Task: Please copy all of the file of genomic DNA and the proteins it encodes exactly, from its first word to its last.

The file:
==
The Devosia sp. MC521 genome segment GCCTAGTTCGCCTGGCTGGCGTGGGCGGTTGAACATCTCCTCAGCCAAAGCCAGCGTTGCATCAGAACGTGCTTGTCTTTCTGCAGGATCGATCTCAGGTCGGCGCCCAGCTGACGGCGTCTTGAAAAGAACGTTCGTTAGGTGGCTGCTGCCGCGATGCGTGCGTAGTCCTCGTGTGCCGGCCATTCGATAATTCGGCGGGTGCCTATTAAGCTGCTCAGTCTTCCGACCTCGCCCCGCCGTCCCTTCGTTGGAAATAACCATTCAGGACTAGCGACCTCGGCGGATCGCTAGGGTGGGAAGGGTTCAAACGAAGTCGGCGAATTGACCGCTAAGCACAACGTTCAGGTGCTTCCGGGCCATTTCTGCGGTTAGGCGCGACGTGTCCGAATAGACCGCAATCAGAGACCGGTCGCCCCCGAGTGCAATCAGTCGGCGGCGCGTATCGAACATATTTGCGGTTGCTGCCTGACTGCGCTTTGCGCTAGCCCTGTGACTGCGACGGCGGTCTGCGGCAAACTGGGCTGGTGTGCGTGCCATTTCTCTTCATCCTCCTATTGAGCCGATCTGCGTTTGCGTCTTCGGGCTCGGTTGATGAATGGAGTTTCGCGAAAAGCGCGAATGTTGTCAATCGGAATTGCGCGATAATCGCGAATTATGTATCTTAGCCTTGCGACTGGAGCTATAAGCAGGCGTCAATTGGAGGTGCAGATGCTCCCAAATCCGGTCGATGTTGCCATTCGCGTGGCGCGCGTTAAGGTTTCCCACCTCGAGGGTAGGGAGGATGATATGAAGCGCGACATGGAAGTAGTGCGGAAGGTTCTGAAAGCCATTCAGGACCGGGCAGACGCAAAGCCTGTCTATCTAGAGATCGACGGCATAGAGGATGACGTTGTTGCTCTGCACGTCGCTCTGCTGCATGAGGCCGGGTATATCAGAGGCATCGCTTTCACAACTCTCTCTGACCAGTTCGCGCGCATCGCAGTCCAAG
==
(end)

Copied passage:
The Devosia sp. MC521 genome segment GCCTAGTTCGCCTGGCTGGCGTGGGCGGTTGAACATCTCCTCAGCCAAAGCCAGCGTTGCATCAGAACGTGCTTGTCTTTCTGCAGGATCGATCTCAGGTCGGCGCCCAGCTGACGGCGTCTTGAAAAGAACGTTCGTTAGGTGGCTGCTGCCGCGATGCGTGCGTAGTCCTCGTGTGCCGGCCATTCGATAATTCGGCGGGTGCCTATTAAGCTGCTCAGTCTTCCGACCTCGCCCCGCCGTCCCTTCGTTGGAAATAACCATTCAGGACTAGCGACCTCGGCGGATCGCTAGGGTGGGAAGGGTTCAAACGAAGTCGGCGAATTGACCGCTAAGCACAACGTTCAGGTGCTTCCGGGCCATTTCTGCGGTTAGGCGCGACGTGTCCGAATAGACCGCAATCAGAGACCGGTCGCCCCCGAGTGCAATCAGTCGGCGGCGCGTATCGAACATATTTGCGGTTGCTGCCTGACTGCGCTTTGCGCTAGCCCTGTGACTGCGACGGCGGTCTGCGGCAAACTGGGCTGGTGTGCGTGCCATTTCTCTTCATCCTCCTATTGAGCCGATCTGCGTTTGCGTCTTCGGGCTCGGTTGATGAATGGAGTTTCGCGAAAAGCGCGAATGTTGTCAATCGGAATTGCGCGATAATCGCGAATTATGTATCTTAGCCTTGCGACTGGAGCTATAAGCAGGCGTCAATTGGAGGTGCAGATGCTCCCAAATCCGGTCGATGTTGCCATTCGCGTGGCGCGCGTTAAGGTTTCCCACCTCGAGGGTAGGGAGGATGATATGAAGCGCGACATGGAAGTAGTGCGGAAGGTTCTGAAAGCCATTCAGGACCGGGCAGACGCAAAGCCTGTCTATCTAGAGATCGACGGCATAGAGGATGACGTTGTTGCTCTGCACGTCGCTCTGCTGCATGAGGCCGGGTATATCAGAGGCATCGCTTTCACAACTCTCTCTGACCAGTTCGCGCGCATCGCAGTCCAAG